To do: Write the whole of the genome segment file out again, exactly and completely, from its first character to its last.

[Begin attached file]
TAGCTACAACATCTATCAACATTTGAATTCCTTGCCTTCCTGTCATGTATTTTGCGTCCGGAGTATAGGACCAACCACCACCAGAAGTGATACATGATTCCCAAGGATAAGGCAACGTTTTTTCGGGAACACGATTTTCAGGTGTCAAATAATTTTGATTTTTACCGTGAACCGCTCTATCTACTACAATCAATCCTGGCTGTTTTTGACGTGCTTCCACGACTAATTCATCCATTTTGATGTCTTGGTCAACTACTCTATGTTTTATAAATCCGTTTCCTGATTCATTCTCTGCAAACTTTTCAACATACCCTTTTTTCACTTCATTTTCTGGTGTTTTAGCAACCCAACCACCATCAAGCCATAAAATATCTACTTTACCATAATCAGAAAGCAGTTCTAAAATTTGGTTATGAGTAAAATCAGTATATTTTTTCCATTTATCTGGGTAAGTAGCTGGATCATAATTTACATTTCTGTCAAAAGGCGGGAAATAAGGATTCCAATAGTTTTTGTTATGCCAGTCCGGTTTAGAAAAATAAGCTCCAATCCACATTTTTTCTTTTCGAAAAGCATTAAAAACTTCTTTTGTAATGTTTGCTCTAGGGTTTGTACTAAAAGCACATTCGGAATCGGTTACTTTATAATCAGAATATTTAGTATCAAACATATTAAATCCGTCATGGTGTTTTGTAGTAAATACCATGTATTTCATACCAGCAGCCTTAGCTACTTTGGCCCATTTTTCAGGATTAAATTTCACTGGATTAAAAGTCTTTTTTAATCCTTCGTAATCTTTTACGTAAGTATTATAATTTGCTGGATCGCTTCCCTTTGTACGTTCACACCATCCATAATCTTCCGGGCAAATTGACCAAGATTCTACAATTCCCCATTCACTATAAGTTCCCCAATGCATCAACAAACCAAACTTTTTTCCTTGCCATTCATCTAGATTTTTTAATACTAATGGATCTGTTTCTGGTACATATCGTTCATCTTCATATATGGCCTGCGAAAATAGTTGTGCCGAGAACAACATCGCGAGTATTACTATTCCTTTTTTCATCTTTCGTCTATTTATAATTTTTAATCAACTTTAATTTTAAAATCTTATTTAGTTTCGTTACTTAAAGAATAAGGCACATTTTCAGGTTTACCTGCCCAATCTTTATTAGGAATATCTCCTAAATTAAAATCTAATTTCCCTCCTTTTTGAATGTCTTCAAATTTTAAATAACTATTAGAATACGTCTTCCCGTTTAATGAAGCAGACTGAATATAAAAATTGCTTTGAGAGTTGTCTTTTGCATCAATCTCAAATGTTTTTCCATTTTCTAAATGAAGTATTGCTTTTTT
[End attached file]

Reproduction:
TAGCTACAACATCTATCAACATTTGAATTCCTTGCCTTCCTGTCATGTATTTTGCGTCCGGAGTATAGGACCAACCACCACCAGAAGTGATACATGATTCCCAAGGATAAGGCAACGTTTTTTCGGGAACACGATTTTCAGGTGTCAAATAATTTTGATTTTTACCGTGAACCGCTCTATCTACTACAATCAATCCTGGCTGTTTTTGACGTGCTTCCACGACTAATTCATCCATTTTGATGTCTTGGTCAACTACTCTATGTTTTATAAATCCGTTTCCTGATTCATTCTCTGCAAACTTTTCAACATACCCTTTTTTCACTTCATTTTCTGGTGTTTTAGCAACCCAACCACCATCAAGCCATAAAATATCTACTTTACCATAATCAGAAAGCAGTTCTAAAATTTGGTTATGAGTAAAATCAGTATATTTTTTCCATTTATCTGGGTAAGTAGCTGGATCATAATTTACATTTCTGTCAAAAGGCGGGAAATAAGGATTCCAATAGTTTTTGTTATGCCAGTCCGGTTTAGAAAAATAAGCTCCAATCCACATTTTTTCTTTTCGAAAAGCATTAAAAACTTCTTTTGTAATGTTTGCTCTAGGGTTTGTACTAAAAGCACATTCGGAATCGGTTACTTTATAATCAGAATATTTAGTATCAAACATATTAAATCCGTCATGGTGTTTTGTAGTAAATACCATGTATTTCATACCAGCAGCCTTAGCTACTTTGGCCCATTTTTCAGGATTAAATTTCACTGGATTAAAAGTCTTTTTTAATCCTTCGTAATCTTTTACGTAAGTATTATAATTTGCTGGATCGCTTCCCTTTGTACGTTCACACCATCCATAATCTTCCGGGCAAATTGACCAAGATTCTACAATTCCCCATTCACTATAAGTTCCCCAATGCATCAACAAACCAAACTTTTTTCCTTGCCATTCATCTAGATTTTTTAATACTAATGGATCTGTTTCTGGTACATATCGTTCATCTTCATATATGGCCTGCGAAAATAGTTGTGCCGAGAACAACATCGCGAGTATTACTATTCCTTTTTTCATCTTTCGTCTATTTATAATTTTTAATCAACTTTAATTTTAAAATCTTATTTAGTTTCGTTACTTAAAGAATAAGGCACATTTTCAGGTTTACCTGCCCAATCTTTATTAGGAATATCTCCTAAATTAAAATCTAATTTCCCTCCTTTTTGAATGTCTTCAAATTTTAAATAACTATTAGAATACGTCTTCCCGTTTAATGAAGCAGACTGAATATAAAAATTGCTTTGAGAGTTGTCTTTTGCATCAATCTCAAATGTTTTTCCATTTTCTAAATGAAGTATTGCTTTTTT